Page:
This study followed the typical and atypical pathways of spermatogenesis in Venustaconcha ellipsiformis (Conrad, 1836) (Bivalvia: Unionoida: Unionidae), during an entire year and documents the developmental stages of both using light and transmission electron microscopy. The spermatozoa produced by both pathways were essentially morphologically identical and contained a single acrosomal vesicle. Production of spermatozoa in the two pathways overlapped from May to October, and vitellogenic eggs were present over this same time period. Atypical spermatogenesis also occurred from November through April. The typical pathway involved the mitotic and meiotic divisions that include spermatogonial cells, primary and secondary spermatocytes, spermatids and mature spermatozoa. In contrast, atypical spermatozoa appeared to be produced in a pathway that included spermatozoa morulae and spermatids produced from spermatogonial cells located in Sertoli cells. Large amorphous inclusions (Al) observed in Sertoli cells, and apparently acting as secondary lysosomes in digesting morulae, are described for the first time. The morphology of the Al was variable, with the Al sometimes containing structures that were organelle-like in appearance and some of the Al appeared to merge together. Phagocytes associated with both the typical and atypical pathways, but distinct from Sertoli cells, were observed clearing the acini of cellular debris. Immunoelectron microscopy detected the presence of both female-transmitted (F) and male-transmitted (M) mitochondria in the spermatozoa present in July (when fertilization takes place). We propose that the necessity of producing spermatozoa with F and M mt genome-bearing mitochondria, to maintain dioecy and 50 : 50 sex ratios in freshwater bivalve populations, accounts for the > 200 million year maintenance of two spermatogenic pathways in the Unionoida.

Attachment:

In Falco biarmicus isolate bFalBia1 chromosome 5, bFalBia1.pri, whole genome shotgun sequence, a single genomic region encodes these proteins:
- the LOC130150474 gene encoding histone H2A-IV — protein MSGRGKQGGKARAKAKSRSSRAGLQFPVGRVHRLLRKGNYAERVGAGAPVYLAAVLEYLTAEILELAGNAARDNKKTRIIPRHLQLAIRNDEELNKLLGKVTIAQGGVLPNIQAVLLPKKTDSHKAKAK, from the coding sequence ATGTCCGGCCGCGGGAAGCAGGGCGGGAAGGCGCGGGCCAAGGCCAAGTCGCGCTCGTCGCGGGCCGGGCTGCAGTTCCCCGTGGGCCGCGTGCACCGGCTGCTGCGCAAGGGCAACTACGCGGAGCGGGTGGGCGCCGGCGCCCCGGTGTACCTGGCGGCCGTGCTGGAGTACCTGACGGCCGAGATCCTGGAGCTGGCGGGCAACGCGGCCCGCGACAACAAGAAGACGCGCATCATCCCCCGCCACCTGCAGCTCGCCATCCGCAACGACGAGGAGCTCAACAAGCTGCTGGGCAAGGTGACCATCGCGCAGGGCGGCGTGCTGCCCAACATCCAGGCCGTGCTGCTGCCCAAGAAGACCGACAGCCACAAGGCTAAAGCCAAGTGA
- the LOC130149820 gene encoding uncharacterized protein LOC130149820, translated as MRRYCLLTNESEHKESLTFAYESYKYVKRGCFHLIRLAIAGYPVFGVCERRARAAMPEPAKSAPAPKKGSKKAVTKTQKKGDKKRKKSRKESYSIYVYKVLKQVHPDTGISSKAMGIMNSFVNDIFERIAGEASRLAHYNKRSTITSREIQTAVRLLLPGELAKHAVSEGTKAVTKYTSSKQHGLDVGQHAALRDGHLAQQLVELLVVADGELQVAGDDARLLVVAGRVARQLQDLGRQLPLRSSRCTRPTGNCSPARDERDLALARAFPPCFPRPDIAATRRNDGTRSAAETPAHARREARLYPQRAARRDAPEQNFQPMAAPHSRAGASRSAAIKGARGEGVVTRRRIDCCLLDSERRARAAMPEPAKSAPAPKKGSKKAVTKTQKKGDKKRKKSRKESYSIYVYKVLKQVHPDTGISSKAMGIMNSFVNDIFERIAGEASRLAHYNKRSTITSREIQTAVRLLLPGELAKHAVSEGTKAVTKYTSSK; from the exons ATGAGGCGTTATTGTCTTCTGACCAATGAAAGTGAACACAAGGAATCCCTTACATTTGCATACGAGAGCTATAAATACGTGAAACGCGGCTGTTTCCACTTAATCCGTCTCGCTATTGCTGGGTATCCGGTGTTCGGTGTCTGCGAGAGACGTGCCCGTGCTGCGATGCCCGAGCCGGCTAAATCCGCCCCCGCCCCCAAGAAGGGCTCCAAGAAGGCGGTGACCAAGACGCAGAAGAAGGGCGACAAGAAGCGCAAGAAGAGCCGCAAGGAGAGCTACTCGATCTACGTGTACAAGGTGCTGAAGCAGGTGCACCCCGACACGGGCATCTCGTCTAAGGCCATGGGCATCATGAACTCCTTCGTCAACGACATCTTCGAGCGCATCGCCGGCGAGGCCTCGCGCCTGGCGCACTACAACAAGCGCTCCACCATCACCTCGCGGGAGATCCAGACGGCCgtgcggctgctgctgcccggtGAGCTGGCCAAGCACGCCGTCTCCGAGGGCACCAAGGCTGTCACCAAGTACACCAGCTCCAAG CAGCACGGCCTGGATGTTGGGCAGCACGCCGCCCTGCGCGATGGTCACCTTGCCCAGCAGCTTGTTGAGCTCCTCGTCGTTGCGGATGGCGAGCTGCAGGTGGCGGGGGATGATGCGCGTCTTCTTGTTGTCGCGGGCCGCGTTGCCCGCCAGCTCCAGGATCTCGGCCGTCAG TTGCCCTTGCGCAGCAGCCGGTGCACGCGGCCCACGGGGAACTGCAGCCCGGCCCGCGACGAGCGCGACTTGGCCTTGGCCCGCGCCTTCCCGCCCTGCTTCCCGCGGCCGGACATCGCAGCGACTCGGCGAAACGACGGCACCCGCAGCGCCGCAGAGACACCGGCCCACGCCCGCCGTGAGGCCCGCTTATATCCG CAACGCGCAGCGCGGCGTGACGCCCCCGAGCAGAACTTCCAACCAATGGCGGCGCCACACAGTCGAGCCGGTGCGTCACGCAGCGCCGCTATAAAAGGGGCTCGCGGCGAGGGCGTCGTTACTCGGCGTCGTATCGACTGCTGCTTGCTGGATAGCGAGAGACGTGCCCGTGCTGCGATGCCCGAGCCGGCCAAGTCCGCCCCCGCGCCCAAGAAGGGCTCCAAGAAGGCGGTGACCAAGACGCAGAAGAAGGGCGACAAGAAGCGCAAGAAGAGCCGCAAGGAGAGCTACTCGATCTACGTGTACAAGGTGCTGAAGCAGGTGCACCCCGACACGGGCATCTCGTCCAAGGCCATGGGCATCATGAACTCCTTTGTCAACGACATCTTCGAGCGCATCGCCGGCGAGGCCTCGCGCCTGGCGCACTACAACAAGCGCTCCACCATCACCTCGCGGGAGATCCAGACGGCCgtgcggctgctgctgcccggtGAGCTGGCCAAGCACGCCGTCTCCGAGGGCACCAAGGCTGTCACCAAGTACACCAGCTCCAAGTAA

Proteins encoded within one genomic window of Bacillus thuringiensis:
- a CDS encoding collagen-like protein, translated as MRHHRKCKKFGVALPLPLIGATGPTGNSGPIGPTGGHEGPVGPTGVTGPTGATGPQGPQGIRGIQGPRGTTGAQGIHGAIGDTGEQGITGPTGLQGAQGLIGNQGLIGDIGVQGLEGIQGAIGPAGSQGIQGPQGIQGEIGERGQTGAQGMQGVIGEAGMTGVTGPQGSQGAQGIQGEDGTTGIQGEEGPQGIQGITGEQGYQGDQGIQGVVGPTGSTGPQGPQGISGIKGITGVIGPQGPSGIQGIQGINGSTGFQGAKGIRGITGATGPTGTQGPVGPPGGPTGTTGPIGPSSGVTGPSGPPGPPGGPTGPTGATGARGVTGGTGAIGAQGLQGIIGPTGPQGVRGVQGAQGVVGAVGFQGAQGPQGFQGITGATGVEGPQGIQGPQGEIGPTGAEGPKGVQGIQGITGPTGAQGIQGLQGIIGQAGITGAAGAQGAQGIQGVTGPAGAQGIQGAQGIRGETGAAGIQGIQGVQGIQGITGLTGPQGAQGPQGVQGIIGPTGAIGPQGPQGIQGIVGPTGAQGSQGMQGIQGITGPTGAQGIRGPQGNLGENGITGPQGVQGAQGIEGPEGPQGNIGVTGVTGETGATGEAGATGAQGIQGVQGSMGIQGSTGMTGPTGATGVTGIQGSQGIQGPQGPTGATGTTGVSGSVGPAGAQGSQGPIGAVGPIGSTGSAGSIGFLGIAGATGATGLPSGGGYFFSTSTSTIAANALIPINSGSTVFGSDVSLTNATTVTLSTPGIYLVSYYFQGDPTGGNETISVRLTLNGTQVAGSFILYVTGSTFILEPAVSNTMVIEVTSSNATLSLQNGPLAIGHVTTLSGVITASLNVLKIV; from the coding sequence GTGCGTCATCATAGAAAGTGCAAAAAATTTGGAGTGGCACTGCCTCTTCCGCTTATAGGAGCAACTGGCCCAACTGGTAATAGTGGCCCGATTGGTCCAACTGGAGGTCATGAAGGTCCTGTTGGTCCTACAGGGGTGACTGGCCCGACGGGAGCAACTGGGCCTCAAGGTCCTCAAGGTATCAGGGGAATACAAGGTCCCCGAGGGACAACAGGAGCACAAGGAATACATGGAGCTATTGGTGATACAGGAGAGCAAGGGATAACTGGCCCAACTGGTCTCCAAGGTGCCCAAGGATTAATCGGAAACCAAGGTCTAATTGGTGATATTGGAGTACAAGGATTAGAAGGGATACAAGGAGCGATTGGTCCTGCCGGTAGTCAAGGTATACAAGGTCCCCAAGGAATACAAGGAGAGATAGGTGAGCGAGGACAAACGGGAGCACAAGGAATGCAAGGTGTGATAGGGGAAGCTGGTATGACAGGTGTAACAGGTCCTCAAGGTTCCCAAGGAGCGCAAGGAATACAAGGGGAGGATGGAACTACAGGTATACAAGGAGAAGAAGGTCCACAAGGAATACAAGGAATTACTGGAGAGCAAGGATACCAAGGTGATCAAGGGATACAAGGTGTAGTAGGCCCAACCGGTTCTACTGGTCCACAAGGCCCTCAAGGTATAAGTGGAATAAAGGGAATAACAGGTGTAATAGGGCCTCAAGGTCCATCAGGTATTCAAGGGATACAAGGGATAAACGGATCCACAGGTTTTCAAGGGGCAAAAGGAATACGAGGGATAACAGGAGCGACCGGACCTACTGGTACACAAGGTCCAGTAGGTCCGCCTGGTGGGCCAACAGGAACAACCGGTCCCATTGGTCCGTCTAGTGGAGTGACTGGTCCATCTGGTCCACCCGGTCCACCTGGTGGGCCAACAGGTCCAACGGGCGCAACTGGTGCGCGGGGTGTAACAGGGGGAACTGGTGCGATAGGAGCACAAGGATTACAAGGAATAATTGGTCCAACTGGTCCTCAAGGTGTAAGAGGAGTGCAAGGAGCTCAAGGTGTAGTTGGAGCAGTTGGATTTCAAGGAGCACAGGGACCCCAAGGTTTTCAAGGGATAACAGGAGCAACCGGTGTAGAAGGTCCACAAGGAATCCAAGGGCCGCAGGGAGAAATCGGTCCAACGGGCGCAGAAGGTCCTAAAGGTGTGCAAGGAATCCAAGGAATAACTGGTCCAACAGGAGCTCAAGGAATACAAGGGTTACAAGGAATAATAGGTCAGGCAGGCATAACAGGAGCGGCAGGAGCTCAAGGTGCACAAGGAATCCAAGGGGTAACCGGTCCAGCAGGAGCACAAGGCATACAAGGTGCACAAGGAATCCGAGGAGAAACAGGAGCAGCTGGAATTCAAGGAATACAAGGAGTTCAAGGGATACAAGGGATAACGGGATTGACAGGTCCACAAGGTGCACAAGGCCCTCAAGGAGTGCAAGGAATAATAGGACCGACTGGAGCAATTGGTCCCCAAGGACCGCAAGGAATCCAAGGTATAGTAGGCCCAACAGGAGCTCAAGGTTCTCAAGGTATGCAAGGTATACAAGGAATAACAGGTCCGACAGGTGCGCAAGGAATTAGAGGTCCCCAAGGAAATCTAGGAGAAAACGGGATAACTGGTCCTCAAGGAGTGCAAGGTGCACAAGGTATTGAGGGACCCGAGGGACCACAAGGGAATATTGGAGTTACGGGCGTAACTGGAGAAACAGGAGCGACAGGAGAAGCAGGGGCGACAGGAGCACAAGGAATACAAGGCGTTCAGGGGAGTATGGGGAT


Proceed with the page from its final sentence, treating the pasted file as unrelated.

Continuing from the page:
You have requested a machine translation of selected content from our databases. This functionality is provided solely for your convenience and is in no way intended to replace human translation. Neither BioOne nor the owners and publishers of the content make, and they explicitly disclaim, any express or implied representations or warranties of any kind, including, without limitation, representations and warranties as to the functionality of the translation feature or the accuracy or completeness of the translations.
Translations are not retained in our system. Your use of this feature and the translations is subject to all use restrictions contained in the Terms and Conditions of Use of the BioOne website.
Vol. 55 • No. 2